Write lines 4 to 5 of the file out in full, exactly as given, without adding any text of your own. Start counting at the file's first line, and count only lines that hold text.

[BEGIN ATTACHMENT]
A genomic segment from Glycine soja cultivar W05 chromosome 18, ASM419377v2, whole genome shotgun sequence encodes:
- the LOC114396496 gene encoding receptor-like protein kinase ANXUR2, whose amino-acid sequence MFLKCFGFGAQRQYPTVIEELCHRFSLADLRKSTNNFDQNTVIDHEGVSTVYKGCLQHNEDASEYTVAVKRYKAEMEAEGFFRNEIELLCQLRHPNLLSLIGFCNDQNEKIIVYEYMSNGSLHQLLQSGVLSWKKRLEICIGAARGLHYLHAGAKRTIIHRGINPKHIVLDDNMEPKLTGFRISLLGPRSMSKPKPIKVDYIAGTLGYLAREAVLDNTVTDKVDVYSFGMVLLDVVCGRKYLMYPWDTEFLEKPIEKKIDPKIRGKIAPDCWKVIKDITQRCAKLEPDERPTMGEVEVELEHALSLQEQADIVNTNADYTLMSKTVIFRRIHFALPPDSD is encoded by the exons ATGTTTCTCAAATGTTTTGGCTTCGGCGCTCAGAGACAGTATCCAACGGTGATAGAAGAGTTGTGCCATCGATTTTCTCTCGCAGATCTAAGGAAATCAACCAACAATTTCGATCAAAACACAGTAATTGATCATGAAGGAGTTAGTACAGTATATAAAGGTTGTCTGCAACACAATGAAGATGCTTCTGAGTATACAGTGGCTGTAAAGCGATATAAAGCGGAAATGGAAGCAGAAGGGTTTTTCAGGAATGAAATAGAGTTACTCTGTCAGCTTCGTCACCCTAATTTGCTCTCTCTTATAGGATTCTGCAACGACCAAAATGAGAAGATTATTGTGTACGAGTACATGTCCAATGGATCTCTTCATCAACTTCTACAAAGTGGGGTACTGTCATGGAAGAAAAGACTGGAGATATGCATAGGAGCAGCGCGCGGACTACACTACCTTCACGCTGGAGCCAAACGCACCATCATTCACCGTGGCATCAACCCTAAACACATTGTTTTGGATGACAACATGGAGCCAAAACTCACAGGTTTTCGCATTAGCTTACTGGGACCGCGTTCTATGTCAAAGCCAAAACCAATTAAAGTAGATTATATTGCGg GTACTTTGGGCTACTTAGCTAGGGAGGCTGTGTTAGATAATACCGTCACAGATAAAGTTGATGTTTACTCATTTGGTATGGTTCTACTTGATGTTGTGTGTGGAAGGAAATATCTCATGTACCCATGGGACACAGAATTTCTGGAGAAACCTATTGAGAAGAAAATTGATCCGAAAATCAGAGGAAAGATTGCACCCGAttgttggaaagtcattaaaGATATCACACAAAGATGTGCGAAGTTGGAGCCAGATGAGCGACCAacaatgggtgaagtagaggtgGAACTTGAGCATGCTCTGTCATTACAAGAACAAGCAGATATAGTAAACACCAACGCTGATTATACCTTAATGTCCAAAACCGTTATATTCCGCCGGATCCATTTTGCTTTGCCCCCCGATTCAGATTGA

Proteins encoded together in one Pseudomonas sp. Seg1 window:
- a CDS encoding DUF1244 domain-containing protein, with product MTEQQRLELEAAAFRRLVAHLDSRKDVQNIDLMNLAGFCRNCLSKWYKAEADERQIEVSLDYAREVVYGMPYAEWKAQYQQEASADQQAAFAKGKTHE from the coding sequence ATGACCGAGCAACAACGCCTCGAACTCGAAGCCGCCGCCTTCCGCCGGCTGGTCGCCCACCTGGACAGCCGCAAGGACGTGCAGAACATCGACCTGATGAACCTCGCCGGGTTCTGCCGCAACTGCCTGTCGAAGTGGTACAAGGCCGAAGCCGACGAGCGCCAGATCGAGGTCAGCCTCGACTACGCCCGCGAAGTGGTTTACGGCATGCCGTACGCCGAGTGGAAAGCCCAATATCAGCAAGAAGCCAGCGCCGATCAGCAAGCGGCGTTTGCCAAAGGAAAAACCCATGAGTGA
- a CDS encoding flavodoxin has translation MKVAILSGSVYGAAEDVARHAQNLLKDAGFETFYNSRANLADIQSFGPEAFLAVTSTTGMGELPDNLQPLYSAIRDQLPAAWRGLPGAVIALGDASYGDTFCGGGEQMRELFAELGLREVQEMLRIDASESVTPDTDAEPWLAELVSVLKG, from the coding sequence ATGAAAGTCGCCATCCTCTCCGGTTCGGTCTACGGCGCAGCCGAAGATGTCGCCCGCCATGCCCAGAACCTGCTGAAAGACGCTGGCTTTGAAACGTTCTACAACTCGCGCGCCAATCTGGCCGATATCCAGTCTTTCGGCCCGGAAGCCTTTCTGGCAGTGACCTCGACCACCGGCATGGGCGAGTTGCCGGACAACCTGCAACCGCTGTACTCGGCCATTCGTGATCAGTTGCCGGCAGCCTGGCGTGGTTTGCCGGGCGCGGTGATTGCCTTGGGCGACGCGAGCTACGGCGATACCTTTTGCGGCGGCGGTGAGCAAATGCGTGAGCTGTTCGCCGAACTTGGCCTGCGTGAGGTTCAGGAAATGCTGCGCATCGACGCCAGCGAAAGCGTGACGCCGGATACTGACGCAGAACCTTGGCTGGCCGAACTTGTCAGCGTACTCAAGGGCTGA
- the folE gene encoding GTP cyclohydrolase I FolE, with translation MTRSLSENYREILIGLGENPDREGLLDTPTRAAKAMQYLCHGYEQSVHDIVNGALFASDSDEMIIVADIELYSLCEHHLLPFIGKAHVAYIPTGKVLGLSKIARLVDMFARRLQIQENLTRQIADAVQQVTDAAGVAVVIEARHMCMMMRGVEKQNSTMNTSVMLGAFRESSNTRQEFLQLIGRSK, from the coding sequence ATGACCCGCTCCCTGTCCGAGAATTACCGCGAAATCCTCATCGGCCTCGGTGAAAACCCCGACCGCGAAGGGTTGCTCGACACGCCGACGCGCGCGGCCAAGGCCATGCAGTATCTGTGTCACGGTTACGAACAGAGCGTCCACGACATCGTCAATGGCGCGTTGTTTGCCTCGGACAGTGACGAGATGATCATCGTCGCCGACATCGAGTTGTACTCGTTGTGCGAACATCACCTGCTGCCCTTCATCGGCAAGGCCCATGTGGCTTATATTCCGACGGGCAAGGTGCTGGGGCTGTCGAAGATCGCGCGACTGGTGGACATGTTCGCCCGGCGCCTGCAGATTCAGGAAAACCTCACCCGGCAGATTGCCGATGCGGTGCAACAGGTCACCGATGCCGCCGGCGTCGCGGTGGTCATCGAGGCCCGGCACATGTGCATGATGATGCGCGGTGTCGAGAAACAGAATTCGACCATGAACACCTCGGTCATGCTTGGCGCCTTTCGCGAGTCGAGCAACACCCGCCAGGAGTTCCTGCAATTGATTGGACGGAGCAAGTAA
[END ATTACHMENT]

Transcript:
- a CDS encoding DUF1244 domain-containing protein, with product MTEQQRLELEAAAFRRLVAHLDSRKDVQNIDLMNLAGFCRNCLSKWYKAEADERQIEVSLDYAREVVYGMPYAEWKAQYQQEASADQQAAFAKGKTHE from the coding sequence ATGACCGAGCAACAACGCCTCGAACTCGAAGCCGCCGCCTTCCGCCGGCTGGTCGCCCACCTGGACAGCCGCAAGGACGTGCAGAACATCGACCTGATGAACCTCGCCGGGTTCTGCCGCAACTGCCTGTCGAAGTGGTACAAGGCCGAAGCCGACGAGCGCCAGATCGAGGTCAGCCTCGACTACGCCCGCGAAGTGGTTTACGGCATGCCGTACGCCGAGTGGAAAGCCCAATATCAGCAAGAAGCCAGCGCCGATCAGCAAGCGGCGTTTGCCAAAGGAAAAACCCATGAGTGA
- a CDS encoding flavodoxin has translation MKVAILSGSVYGAAEDVARHAQNLLKDAGFETFYNSRANLADIQSFGPEAFLAVTSTTGMGELPDNLQPLYSAIRDQLPAAWRGLPGAVIALGDASYGDTFCGGGEQMRELFAELGLREVQEMLRIDASESVTPDTDAEPWLAELVSVLKG, from the coding sequence ATGAAAGTCGCCATCCTCTCCGGTTCGGTCTACGGCGCAGCCGAAGATGTCGCCCGCCATGCCCAGAACCTGCTGAAAGACGCTGGCTTTGAAACGTTCTACAACTCGCGCGCCAATCTGGCCGATATCCAGTCTTTCGGCCCGGAAGCCTTTCTGGCAGTGACCTCGACCACCGGCATGGGCGAGTTGCCGGACAACCTGCAACCGCTGTACTCGGCCATTCGTGATCAGTTGCCGGCAGCCTGGCGTGGTTTGCCGGGCGCGGTGATTGCCTTGGGCGACGCGAGCTACGGCGATACCTTTTGCGGCGGCGGTGAGCAAATGCGTGAGCTGTTCGCCGAACTTGGCCTGCGTGAGGTTCAGGAAATGCTGCGCATCGACGCCAGCGAAAGCGTGACGCCGGATACTGACGCAGAACCTTGGCTGGCCGAACTTGTCAGCGTACTCAAGGGCTGA